June 16, 2017
On June 9, it was reported that 26-year-old law student, M Stalin, had been tortured by the police in Tirupati, Andhra Pradesh. On his way to drop his family members at the bus station, he was picked up by the police on suspicion of being part of a red sander smuggling network and detained for 18 hours. According to news reports, he pleaded with the cops to enquire with the college authorities and check up on his identity but to no avail.
During his 18-hour detention at the Tirupati East police station, Stalin was reportedly beaten by canes and boots and his mobile phone confiscated. He was then thrown into jail with other accused persons. His phone was returned to him around 10 p.m. the next day, at which time he made a call to his fellow comrades in the CPM’s youth wing, DYFI. The news reports quoted Stalin,
“The police realised their mistake and were also ready to pay for the injury they caused. But I refused the money. They should have cross-checked my claims. Instead, they ignored everything I said and did not even give me a chance to speak,”
This incident highlights the pervasiveness of the use of torture within India’s justice system, which the Asian Human Rights Commission(AHRC) has been raising for many years. Due process is an inalienable component of the rule of law, which in this case, as in many others, the police failed to follow.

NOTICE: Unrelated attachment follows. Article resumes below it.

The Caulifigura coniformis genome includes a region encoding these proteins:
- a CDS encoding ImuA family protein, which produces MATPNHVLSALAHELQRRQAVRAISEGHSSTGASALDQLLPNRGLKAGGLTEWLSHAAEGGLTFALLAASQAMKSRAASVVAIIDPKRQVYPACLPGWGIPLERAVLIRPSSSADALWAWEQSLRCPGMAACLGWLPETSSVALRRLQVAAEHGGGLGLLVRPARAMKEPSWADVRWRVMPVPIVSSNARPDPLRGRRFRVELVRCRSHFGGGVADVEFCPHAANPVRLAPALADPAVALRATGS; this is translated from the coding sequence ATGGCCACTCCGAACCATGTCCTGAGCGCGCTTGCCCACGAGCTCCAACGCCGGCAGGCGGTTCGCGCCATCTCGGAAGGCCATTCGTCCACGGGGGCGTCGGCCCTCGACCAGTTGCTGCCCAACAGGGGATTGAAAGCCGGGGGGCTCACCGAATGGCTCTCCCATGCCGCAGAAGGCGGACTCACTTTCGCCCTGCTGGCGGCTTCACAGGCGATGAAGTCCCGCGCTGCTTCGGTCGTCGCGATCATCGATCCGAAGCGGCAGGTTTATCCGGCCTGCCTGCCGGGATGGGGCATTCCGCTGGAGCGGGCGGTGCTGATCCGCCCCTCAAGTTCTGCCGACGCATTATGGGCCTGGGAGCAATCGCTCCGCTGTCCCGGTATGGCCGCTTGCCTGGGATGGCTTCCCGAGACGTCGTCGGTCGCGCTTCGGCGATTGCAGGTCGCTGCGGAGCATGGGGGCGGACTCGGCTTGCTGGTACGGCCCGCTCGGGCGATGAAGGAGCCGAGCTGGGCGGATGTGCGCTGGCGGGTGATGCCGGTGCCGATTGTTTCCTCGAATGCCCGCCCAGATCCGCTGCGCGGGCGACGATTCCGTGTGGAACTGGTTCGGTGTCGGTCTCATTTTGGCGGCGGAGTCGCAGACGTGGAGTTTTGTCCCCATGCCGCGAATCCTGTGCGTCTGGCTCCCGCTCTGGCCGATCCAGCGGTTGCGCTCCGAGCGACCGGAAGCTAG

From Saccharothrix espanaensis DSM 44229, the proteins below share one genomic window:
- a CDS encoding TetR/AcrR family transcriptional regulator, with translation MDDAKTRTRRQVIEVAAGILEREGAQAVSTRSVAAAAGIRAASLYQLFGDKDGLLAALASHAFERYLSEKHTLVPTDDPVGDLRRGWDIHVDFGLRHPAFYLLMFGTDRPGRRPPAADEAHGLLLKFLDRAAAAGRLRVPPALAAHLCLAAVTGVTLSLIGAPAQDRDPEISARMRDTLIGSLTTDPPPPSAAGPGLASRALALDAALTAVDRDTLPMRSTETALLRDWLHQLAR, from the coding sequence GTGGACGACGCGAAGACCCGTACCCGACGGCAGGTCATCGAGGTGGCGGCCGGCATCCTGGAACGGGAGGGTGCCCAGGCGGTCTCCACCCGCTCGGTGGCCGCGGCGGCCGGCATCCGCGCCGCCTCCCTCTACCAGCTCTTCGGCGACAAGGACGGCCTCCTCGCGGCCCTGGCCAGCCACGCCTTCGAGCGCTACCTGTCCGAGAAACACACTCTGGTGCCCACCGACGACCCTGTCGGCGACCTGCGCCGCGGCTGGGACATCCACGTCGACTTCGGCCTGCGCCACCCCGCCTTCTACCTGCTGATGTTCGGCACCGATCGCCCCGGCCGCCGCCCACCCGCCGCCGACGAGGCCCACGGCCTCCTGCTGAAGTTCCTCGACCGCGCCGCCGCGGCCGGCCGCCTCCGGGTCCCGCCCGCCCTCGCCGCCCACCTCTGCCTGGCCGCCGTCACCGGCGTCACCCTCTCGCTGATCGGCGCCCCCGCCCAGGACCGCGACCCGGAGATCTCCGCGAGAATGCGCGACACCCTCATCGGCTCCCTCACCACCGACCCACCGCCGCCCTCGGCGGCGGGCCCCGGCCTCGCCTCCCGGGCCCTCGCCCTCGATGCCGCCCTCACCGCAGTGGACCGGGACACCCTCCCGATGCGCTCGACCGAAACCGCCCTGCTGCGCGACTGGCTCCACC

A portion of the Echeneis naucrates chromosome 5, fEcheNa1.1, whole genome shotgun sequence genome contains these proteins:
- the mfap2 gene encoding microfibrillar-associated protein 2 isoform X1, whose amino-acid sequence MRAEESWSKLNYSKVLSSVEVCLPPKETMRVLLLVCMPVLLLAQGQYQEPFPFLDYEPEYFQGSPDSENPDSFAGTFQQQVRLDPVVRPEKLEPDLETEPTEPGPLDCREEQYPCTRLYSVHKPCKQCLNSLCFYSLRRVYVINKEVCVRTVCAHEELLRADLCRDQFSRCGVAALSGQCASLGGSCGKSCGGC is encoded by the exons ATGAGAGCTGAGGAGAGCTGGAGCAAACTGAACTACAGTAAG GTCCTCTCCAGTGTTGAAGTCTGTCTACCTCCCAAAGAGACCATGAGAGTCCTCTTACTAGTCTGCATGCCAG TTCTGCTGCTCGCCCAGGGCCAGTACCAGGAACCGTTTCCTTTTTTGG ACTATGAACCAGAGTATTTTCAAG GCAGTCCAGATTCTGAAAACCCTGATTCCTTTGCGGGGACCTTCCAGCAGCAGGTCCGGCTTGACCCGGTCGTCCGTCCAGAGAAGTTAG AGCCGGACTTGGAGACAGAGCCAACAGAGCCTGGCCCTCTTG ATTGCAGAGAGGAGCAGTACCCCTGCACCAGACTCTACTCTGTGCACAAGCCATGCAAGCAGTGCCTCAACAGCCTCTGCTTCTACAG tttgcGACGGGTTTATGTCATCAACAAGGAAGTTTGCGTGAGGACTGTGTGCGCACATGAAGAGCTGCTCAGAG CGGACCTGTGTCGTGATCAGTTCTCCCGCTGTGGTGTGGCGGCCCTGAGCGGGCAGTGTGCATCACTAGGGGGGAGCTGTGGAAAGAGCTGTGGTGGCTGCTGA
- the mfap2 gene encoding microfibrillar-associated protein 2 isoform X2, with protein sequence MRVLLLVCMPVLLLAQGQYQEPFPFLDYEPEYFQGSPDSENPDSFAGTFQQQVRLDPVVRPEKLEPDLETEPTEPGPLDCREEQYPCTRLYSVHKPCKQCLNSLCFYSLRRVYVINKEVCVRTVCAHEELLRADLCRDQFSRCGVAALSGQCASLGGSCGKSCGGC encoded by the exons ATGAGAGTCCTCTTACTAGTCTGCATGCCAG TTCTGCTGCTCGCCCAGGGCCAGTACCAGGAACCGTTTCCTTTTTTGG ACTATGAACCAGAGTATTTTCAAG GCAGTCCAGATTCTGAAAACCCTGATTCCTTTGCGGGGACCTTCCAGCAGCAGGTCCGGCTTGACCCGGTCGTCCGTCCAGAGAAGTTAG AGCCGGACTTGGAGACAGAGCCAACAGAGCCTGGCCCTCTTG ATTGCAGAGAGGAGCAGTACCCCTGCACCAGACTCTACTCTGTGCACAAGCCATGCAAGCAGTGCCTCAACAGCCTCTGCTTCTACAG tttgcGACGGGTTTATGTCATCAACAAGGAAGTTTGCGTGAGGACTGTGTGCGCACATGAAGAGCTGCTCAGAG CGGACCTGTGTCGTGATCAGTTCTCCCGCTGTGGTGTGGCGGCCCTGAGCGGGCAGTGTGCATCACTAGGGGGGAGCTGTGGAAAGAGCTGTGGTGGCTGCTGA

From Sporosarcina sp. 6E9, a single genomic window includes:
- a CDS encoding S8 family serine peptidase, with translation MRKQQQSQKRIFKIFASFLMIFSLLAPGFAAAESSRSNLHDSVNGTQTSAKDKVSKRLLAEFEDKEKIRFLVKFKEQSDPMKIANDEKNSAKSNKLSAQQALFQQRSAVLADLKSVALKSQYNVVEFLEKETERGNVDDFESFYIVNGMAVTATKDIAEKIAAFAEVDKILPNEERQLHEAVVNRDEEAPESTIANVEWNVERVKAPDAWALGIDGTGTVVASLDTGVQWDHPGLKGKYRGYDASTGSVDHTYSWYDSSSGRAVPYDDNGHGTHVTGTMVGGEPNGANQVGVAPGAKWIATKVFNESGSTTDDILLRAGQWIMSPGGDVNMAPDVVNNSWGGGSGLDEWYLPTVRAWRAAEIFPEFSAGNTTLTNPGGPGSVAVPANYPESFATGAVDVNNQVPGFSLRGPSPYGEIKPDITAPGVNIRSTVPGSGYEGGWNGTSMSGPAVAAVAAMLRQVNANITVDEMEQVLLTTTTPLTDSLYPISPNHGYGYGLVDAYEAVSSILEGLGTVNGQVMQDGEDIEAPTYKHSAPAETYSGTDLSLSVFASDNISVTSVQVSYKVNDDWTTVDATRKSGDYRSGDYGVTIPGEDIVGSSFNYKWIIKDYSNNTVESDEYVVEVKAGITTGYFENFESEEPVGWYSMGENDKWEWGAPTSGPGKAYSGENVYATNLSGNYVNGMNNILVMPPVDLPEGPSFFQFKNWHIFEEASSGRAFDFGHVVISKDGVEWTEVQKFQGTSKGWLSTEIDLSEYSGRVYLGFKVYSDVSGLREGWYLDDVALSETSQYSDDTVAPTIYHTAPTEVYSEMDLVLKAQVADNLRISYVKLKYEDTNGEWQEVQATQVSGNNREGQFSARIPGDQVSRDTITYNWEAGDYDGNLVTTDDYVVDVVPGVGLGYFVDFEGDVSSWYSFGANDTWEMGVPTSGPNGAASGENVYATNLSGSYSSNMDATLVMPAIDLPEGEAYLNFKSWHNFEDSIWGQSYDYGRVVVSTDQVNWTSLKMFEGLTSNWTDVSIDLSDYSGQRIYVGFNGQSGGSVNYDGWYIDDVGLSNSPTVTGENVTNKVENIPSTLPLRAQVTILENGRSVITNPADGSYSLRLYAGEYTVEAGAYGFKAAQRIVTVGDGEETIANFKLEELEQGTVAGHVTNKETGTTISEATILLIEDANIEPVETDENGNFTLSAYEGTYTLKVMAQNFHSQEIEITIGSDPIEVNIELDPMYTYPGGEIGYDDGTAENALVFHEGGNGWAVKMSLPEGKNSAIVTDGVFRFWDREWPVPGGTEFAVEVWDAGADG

In India, due process has been codified within the Code of Criminal Procedure, 1973. Section 50 of the Code mandates that the person arrested must be informed of the grounds of arrest and of his right to bail. Furthermore, Section 50A (1) mandates that the arresting officers have an obligation to inform someone else nominated by the person about the arrest, and the place where the person is being detained. The police officer must inform the arrested person of his rights as soon as he is brought to the police station.